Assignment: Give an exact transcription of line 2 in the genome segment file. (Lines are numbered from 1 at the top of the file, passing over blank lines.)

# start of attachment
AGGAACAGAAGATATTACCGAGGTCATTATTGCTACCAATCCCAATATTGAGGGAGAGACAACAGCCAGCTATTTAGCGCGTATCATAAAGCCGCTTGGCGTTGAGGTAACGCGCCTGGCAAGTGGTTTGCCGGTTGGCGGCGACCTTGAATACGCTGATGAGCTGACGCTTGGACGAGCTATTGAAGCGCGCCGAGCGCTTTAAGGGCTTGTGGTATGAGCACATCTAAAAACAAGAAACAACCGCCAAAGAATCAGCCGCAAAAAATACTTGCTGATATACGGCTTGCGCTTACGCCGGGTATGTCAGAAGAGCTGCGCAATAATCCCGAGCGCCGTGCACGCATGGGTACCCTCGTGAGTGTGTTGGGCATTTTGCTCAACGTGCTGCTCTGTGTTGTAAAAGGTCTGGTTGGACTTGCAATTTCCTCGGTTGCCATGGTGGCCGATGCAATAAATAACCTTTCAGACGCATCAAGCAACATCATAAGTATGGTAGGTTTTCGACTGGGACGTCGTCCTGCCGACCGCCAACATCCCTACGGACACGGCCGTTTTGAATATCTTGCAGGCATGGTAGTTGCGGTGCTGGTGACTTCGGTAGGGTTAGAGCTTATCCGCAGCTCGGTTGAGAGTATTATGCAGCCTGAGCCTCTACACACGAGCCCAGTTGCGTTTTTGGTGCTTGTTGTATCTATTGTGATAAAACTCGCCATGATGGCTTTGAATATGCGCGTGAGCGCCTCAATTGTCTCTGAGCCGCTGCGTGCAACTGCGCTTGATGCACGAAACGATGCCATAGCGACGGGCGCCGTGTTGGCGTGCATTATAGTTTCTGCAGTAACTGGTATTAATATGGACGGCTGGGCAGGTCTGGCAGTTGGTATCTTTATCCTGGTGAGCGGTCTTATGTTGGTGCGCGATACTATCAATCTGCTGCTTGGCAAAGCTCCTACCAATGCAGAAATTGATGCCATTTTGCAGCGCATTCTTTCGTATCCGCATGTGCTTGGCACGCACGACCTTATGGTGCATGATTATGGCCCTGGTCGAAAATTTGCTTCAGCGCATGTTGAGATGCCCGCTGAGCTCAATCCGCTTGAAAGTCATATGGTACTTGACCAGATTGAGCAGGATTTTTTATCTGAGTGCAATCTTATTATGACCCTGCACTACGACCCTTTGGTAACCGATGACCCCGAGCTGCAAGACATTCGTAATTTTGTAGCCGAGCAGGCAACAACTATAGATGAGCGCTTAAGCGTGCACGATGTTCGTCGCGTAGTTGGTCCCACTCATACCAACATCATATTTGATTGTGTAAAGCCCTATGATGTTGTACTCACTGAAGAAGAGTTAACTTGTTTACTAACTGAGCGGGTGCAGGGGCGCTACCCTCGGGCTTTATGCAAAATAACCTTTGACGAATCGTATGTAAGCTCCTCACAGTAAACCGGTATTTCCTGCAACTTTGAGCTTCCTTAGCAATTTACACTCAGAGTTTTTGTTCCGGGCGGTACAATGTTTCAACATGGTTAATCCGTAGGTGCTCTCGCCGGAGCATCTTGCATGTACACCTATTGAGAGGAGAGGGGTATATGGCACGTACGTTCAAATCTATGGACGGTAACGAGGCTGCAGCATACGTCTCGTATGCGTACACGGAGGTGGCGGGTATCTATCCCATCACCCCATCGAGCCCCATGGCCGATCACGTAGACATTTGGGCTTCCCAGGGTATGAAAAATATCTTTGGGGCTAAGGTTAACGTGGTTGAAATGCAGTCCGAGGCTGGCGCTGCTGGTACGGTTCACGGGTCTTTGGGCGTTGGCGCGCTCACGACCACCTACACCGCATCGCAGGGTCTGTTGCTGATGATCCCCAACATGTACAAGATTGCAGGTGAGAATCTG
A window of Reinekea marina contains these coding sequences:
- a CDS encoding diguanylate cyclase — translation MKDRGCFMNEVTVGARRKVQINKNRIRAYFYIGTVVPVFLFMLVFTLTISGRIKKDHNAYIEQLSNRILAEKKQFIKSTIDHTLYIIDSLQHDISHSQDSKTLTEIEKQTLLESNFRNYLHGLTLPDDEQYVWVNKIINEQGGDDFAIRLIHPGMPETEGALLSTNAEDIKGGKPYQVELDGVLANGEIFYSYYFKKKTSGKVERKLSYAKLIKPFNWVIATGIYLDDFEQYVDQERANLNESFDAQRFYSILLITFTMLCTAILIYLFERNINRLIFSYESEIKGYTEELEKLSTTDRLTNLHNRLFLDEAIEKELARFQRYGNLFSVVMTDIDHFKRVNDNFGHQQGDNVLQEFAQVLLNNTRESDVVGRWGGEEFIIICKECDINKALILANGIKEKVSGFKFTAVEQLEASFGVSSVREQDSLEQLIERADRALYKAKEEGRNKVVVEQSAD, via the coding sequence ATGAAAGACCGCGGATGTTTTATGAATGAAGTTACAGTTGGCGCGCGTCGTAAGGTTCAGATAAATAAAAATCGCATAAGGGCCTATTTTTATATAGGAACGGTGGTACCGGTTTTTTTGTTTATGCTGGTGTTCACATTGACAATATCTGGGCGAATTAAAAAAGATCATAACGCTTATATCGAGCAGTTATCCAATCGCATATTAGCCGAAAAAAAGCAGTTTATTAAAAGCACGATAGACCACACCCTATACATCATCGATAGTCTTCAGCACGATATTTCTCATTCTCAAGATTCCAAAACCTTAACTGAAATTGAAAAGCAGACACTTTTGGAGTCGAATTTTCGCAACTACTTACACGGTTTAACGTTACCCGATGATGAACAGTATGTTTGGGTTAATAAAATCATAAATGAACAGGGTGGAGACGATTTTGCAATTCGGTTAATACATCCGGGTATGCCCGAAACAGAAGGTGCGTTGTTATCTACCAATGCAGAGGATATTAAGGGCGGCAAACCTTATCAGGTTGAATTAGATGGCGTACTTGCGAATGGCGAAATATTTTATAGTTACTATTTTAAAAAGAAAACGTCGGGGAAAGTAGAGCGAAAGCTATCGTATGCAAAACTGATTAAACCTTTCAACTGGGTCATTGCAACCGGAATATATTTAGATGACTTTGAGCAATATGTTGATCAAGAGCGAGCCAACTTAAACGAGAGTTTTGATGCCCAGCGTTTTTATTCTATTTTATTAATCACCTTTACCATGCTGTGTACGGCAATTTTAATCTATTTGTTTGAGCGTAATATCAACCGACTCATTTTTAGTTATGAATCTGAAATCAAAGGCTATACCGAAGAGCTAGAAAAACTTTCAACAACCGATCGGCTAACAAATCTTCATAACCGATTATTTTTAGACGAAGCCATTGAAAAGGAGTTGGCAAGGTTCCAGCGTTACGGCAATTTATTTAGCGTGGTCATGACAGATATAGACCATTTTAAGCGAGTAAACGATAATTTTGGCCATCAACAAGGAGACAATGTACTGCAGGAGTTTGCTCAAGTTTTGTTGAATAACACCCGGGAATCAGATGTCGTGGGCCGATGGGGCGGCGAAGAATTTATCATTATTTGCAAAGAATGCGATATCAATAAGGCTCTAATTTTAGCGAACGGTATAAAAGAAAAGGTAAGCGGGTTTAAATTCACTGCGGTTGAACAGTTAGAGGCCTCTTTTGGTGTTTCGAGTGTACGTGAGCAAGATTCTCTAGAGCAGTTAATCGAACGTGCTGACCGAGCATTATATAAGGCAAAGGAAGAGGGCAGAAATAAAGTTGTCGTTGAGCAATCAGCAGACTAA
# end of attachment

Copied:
A window of Reinekea marina contains these coding sequences: